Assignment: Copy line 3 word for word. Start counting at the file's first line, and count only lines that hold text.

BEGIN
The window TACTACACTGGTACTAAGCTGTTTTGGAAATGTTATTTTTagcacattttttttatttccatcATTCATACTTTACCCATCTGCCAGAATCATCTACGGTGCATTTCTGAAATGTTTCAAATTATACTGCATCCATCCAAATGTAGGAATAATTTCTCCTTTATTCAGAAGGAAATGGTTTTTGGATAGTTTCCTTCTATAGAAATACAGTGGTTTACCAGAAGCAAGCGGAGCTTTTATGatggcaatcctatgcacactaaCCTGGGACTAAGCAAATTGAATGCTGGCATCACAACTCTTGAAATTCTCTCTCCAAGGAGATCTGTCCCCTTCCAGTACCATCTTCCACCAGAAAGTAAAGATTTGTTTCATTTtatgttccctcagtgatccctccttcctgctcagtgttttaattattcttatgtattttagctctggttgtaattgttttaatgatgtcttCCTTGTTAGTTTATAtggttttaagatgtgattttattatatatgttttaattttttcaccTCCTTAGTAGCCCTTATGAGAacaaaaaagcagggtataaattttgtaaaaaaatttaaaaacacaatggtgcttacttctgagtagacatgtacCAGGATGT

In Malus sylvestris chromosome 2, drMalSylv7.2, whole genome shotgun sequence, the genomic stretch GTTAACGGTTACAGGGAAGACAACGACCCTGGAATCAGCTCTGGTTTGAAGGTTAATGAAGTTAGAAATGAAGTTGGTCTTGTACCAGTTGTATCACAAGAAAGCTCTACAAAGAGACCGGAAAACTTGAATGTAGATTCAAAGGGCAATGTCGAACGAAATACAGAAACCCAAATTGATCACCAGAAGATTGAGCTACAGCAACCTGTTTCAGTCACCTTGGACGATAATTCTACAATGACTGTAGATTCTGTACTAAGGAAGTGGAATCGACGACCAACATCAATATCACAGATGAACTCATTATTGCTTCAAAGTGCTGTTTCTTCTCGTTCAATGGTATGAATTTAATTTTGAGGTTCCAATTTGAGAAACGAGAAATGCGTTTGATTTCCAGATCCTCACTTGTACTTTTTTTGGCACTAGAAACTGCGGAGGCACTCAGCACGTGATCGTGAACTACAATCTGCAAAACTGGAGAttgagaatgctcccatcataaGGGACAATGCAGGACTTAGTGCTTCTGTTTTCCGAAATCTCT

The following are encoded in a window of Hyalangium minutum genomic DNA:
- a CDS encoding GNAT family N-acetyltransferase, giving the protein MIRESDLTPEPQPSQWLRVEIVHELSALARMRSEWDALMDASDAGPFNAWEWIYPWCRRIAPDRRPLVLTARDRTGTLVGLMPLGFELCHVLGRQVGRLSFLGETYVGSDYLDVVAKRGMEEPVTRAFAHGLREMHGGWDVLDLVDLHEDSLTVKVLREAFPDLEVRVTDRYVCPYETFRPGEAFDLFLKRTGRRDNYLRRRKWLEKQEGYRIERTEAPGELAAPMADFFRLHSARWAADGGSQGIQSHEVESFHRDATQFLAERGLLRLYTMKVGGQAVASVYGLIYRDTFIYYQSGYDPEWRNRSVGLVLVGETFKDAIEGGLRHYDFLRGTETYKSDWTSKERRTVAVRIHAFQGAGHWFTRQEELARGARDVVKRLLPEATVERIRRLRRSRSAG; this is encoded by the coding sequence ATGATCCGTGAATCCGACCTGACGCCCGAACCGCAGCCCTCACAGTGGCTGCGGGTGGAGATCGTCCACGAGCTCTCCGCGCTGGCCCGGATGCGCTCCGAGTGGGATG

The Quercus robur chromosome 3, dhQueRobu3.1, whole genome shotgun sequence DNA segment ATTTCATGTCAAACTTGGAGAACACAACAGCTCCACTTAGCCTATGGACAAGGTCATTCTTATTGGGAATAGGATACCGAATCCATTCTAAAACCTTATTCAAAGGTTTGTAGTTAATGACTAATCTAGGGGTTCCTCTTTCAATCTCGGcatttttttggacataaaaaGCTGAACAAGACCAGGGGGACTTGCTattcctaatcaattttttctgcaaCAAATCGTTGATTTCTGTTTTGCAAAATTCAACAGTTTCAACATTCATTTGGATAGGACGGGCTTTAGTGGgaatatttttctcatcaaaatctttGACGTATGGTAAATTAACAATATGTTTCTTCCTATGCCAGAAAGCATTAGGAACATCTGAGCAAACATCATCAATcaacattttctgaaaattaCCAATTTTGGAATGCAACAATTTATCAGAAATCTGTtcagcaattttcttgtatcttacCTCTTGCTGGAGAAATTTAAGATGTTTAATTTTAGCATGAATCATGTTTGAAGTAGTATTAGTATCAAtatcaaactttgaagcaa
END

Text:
The following are encoded in a window of Hyalangium minutum genomic DNA: